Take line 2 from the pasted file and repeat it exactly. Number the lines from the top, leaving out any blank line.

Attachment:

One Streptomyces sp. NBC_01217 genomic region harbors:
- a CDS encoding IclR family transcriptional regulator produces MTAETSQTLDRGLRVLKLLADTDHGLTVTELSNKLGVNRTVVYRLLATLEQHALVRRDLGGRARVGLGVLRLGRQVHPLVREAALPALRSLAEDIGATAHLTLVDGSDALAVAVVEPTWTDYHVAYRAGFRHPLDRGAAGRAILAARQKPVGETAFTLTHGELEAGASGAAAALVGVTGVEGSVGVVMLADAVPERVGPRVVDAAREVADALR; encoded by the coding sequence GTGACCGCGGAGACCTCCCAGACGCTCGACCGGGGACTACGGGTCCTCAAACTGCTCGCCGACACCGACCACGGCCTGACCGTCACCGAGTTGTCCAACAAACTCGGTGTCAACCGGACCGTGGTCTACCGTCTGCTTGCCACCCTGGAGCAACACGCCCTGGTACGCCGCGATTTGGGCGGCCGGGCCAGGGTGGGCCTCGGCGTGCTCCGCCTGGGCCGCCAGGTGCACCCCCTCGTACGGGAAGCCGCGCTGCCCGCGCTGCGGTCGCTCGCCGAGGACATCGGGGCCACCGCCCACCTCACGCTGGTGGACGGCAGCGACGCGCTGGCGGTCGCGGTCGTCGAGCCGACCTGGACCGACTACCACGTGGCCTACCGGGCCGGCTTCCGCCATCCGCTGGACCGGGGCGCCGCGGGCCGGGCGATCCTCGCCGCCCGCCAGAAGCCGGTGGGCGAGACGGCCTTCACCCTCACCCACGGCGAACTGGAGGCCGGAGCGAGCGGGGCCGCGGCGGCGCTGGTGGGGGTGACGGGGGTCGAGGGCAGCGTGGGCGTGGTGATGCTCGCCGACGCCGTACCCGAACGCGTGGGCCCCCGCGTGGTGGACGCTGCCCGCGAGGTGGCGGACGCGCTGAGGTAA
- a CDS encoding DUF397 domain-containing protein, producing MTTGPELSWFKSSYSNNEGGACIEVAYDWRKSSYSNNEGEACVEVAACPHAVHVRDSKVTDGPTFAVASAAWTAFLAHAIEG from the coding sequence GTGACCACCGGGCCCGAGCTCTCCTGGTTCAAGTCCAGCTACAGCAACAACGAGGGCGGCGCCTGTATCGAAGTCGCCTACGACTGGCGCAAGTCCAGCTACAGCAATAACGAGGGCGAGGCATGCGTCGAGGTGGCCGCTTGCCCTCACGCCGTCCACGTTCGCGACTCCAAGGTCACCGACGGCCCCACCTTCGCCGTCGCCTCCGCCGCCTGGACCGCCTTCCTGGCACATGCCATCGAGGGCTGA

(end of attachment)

- a CDS encoding IclR family transcriptional regulator produces MTAETSQTLDRGLRVLKLLADTDHGLTVTELSNKLGVNRTVVYRLLATLEQHALVRRDLGGRARVGLGVLRLGRQVHPLVREAALPALRSLAEDIGATAHLTLVDGSDALAVAVVEPTWTDYHVAYRAGFRHPLDRGAAGRAILAARQKPVGETAFTLTHGELEAGASGAAAALVGVTGVEGSVGVVMLADAVPERVGPRVVDAAREVADALR; encoded by the coding sequence GTGACCGCGGAGACCTCCCAGACGCTCGACCGGGGACTACGGGTCCTCAAACTGCTCGCCGACACCGACCACGGCCTGACCGTCACCGAGTTGTCCAACAAACTCGGTGTCAACCGGACCGTGGTCTACCGTCTGCTTGCCACCCTGGAGCAACACGCCCTGGTACGCCGCGATTTGGGCGGCCGGGCCAGGGTGGGCCTCGGCGTGCTCCGCCTGGGCCGCCAGGTGCACCCCCTCGTACGGGAAGCCGCGCTGCCCGCGCTGCGGTCGCTCGCCGAGGACATCGGGGCCACCGCCCACCTCACGCTGGTGGACGGCAGCGACGCGCTGGCGGTCGCGGTCGTCGAGCCGACCTGGACCGACTACCACGTGGCCTACCGGGCCGGCTTCCGCCATCCGCTGGACCGGGGCGCCGCGGGCCGGGCGATCCTCGCCGCCCGCCAGAAGCCGGTGGGCGAGACGGCCTTCACCCTCACCCACGGCGAACTGGAGGCCGGAGCGAGCGGGGCCGCGGCGGCGCTGGTGGGGGTGACGGGGGTCGAGGGCAGCGTGGGCGTGGTGATGCTCGCCGACGCCGTACCCGAACGCGTGGGCCCCCGCGTGGTGGACGCTGCCCGCGAGGTGGCGGACGCGCTGAGGTAA